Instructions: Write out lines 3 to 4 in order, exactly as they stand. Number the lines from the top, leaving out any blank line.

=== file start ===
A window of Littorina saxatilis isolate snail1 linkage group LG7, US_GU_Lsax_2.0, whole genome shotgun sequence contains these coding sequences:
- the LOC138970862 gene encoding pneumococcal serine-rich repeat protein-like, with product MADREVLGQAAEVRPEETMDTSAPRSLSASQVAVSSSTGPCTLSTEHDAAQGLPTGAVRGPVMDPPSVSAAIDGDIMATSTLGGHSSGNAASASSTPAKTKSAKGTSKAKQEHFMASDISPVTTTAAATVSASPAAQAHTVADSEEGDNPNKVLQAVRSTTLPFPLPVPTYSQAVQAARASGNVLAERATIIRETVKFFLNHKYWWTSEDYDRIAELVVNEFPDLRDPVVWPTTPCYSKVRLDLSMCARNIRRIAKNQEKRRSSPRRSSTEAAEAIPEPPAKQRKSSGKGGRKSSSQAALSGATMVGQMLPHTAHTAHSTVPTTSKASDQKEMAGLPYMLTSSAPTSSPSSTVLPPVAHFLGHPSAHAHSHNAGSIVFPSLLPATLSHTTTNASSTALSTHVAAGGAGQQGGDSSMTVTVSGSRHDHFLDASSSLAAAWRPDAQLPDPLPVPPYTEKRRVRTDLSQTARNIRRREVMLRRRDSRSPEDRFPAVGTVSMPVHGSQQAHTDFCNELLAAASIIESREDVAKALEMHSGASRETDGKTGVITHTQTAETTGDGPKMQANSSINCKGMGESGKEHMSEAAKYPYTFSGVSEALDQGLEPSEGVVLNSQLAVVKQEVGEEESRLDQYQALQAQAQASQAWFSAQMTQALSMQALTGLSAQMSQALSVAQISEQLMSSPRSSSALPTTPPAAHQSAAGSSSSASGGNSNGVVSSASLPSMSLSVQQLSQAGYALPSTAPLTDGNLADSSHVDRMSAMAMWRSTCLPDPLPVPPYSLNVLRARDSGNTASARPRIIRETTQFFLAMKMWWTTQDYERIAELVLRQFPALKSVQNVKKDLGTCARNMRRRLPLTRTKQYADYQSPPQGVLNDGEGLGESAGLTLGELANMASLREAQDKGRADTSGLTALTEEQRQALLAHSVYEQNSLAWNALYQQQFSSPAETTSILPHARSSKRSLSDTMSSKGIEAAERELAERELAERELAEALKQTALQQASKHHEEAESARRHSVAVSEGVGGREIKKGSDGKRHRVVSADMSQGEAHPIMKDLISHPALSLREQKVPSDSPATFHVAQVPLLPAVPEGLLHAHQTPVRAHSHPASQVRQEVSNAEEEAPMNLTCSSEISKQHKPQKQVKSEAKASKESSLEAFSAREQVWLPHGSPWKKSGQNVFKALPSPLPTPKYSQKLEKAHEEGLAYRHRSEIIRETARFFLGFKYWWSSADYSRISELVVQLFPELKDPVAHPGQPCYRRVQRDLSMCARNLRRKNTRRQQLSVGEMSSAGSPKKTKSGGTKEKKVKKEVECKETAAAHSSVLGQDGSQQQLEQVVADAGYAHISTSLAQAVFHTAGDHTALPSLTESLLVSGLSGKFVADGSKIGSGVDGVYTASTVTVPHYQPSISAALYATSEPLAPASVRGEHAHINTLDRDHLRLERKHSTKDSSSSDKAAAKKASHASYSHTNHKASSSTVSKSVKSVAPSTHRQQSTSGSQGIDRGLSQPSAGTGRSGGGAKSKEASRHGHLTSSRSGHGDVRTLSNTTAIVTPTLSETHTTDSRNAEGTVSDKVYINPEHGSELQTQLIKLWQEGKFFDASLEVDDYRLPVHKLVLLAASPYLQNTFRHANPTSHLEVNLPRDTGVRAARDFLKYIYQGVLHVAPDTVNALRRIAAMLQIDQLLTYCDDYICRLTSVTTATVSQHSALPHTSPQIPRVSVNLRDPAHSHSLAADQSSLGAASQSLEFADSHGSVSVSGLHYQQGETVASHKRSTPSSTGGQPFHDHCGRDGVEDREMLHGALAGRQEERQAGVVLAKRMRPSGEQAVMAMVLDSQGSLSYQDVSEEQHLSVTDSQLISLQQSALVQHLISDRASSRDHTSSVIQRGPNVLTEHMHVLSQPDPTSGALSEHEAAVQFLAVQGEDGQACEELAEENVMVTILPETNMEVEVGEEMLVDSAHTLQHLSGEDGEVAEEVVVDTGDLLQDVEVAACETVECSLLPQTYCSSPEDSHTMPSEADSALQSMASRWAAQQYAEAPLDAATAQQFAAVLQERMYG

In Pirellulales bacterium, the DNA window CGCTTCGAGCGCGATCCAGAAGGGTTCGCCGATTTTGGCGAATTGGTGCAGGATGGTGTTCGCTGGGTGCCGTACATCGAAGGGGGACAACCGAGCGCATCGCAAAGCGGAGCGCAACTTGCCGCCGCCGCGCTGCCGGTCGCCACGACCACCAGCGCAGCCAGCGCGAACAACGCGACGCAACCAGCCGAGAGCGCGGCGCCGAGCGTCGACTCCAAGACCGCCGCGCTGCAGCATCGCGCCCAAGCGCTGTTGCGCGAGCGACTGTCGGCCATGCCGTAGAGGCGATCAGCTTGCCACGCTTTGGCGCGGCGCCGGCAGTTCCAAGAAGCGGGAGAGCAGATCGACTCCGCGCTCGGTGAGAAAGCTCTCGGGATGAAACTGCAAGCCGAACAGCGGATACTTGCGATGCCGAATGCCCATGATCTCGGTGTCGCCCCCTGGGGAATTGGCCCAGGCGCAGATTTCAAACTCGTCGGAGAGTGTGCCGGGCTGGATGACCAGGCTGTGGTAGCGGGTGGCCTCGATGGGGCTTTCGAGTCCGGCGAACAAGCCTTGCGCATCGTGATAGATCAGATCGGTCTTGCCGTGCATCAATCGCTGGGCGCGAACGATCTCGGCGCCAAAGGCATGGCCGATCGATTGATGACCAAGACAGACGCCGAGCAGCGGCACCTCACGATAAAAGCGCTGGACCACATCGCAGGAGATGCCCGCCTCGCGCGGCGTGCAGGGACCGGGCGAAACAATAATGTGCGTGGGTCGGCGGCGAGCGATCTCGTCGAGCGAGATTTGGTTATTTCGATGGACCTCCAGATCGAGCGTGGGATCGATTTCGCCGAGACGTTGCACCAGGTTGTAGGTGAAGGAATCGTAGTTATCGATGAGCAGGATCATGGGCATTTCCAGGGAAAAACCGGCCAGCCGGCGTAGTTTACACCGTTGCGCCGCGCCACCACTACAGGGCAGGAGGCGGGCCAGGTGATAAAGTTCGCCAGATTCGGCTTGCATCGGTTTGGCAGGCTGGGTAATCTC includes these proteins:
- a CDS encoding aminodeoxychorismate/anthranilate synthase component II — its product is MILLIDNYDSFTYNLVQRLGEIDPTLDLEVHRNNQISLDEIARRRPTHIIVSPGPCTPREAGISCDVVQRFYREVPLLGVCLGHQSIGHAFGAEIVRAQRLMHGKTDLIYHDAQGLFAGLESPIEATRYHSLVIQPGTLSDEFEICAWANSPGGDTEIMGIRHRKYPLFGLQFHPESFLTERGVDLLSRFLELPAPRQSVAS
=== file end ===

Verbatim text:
In Pirellulales bacterium, the DNA window CGCTTCGAGCGCGATCCAGAAGGGTTCGCCGATTTTGGCGAATTGGTGCAGGATGGTGTTCGCTGGGTGCCGTACATCGAAGGGGGACAACCGAGCGCATCGCAAAGCGGAGCGCAACTTGCCGCCGCCGCGCTGCCGGTCGCCACGACCACCAGCGCAGCCAGCGCGAACAACGCGACGCAACCAGCCGAGAGCGCGGCGCCGAGCGTCGACTCCAAGACCGCCGCGCTGCAGCATCGCGCCCAAGCGCTGTTGCGCGAGCGACTGTCGGCCATGCCGTAGAGGCGATCAGCTTGCCACGCTTTGGCGCGGCGCCGGCAGTTCCAAGAAGCGGGAGAGCAGATCGACTCCGCGCTCGGTGAGAAAGCTCTCGGGATGAAACTGCAAGCCGAACAGCGGATACTTGCGATGCCGAATGCCCATGATCTCGGTGTCGCCCCCTGGGGAATTGGCCCAGGCGCAGATTTCAAACTCGTCGGAGAGTGTGCCGGGCTGGATGACCAGGCTGTGGTAGCGGGTGGCCTCGATGGGGCTTTCGAGTCCGGCGAACAAGCCTTGCGCATCGTGATAGATCAGATCGGTCTTGCCGTGCATCAATCGCTGGGCGCGAACGATCTCGGCGCCAAAGGCATGGCCGATCGATTGATGACCAAGACAGACGCCGAGCAGCGGCACCTCACGATAAAAGCGCTGGACCACATCGCAGGAGATGCCCGCCTCGCGCGGCGTGCAGGGACCGGGCGAAACAATAATGTGCGTGGGTCGGCGGCGAGCGATCTCGTCGAGCGAGATTTGGTTATTTCGATGGACCTCCAGATCGAGCGTGGGATCGATTTCGCCGAGACGTTGCACCAGGTTGTAGGTGAAGGAATCGTAGTTATCGATGAGCAGGATCATGGGCATTTCCAGGGAAAAACCGGCCAGCCGGCGTAGTTTACACCGTTGCGCCGCGCCACCACTACAGGGCAGGAGGCGGGCCAGGTGATAAAGTTCGCCAGATTCGGCTTGCATCGGTTTGGCAGGCTGGGTAATCTC includes these proteins:
- a CDS encoding aminodeoxychorismate/anthranilate synthase component II — its product is MILLIDNYDSFTYNLVQRLGEIDPTLDLEVHRNNQISLDEIARRRPTHIIVSPGPCTPREAGISCDVVQRFYREVPLLGVCLGHQSIGHAFGAEIVRAQRLMHGKTDLIYHDAQGLFAGLESPIEATRYHSLVIQPGTLSDEFEICAWANSPGGDTEIMGIRHRKYPLFGLQFHPESFLTERGVDLLSRFLELPAPRQSVAS